Recently, a reader asked us, if we had any suggestions or explanation for the crumbling wood window frames on her 1887 home. Though we can’t promise an easy fix to the problem, we can offer an idea of what is causing it, and what it will take to address the underlying issues that are causing those window frames to fall apart.
First, wood window frames suffer a constant barrage of changing humidity and moisture levels. In our reader’s case, her home’s frames have held up for well over 100 years—an impressive feat. Though those window frames may have faithfully kept moisture from entering when they were new, time has a way of breaking down those defenses. If the moisture levels in your window frames reach 20% or higher, they become a prime environment for the fungus that causes wood rot—characterized by discolored or crumbling surfaces. This is probably our reader’s culprit, though any signs of insect damage from termites, carpenter ants, or powderpost beetles should be taken into consideration as a possible contributing factor.
If the rot is contained in one area, you may only need to remove the rotted portion (and a little of the healthy wood, just to be sure you got it all), and replace it. Cut a piece of wood to fit the void (try to use the same wood species used in the existing frame) and apply construction adhesive to lock it into place. A little putty, sanding, and paint will make the old and new areas appear uniform. If you have stained window frames, matching the patch to the original frame will be more difficult.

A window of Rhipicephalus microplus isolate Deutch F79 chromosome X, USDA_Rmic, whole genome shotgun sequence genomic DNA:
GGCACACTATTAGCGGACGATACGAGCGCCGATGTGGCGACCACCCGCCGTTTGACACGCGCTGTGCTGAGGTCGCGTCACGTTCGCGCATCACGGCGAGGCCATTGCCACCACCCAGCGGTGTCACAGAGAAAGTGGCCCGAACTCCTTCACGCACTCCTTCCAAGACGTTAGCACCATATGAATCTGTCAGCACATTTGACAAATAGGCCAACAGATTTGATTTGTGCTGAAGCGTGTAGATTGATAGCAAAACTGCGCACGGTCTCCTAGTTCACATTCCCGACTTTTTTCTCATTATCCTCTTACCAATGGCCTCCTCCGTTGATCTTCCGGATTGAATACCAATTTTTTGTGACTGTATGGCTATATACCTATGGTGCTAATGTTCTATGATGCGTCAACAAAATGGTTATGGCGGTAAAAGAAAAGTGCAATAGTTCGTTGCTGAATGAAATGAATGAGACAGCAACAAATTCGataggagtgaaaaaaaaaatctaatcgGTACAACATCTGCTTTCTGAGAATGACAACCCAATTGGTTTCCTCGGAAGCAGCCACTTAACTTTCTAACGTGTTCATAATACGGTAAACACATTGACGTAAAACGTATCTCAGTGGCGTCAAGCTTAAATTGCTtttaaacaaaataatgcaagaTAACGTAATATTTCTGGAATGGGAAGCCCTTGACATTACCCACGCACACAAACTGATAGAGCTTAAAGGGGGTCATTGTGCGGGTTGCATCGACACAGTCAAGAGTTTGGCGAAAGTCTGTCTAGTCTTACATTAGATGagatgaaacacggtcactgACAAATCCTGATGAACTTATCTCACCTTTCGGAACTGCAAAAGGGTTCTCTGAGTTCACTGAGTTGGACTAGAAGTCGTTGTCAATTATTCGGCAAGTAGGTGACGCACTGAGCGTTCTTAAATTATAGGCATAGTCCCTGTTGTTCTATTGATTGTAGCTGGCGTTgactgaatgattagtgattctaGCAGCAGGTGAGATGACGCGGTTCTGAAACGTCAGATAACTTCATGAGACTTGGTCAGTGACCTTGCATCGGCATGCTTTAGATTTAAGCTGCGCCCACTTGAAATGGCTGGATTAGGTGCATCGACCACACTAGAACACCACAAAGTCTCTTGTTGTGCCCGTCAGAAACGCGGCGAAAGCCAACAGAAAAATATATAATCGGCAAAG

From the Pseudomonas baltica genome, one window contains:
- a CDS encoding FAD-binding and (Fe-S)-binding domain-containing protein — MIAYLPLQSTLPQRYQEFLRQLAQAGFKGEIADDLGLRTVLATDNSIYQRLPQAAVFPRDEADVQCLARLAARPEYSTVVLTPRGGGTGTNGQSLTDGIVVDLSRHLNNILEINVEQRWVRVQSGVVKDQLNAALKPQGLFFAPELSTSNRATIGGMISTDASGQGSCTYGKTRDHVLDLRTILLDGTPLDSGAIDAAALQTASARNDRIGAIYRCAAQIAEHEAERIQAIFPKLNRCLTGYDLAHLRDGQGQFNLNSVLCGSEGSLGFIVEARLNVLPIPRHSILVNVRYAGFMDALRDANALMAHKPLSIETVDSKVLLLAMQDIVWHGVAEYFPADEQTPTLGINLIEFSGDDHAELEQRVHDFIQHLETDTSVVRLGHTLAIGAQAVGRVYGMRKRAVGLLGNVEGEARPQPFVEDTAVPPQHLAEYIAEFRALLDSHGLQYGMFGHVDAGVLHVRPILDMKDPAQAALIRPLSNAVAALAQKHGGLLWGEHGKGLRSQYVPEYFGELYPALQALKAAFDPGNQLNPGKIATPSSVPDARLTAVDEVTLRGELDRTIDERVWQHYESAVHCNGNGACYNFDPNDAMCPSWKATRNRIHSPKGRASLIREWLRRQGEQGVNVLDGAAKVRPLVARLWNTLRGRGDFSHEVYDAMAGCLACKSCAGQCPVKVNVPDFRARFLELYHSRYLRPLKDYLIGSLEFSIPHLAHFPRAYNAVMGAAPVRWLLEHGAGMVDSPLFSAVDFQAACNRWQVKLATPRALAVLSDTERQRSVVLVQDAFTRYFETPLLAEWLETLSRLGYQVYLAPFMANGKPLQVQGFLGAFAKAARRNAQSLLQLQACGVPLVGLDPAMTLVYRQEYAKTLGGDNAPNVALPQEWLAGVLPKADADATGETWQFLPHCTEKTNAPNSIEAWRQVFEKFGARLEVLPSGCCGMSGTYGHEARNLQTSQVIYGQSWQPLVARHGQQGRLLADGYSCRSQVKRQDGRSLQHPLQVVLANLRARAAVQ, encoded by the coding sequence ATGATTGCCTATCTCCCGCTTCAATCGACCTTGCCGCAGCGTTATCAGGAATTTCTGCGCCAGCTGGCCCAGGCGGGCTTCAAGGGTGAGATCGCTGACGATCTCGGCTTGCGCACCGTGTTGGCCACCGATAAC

Unfortunately, when you remove the rotting portions of your frame, you may find that the rot extends into the surrounding wall. If that’s the case, you could be looking at significant repair and replacement costs. It also means that you have underlying moisture issues that need to be addressed before you repair or replace the window frame.
Wood treatments available at home and garden centers can help prevent and solve future rot problems. Try to use products formulated with propylene and polyethylene glycol, as they work well and are believed to be safer to use than typical rot-prevention products.
It might be time to replace your windows entirely. If you do purchase new windows, be sure to buy ENERGY STAR qualified windows—they can save you energy and money, and might make you eligible for additional federal tax credits.
We certainly hope this helps!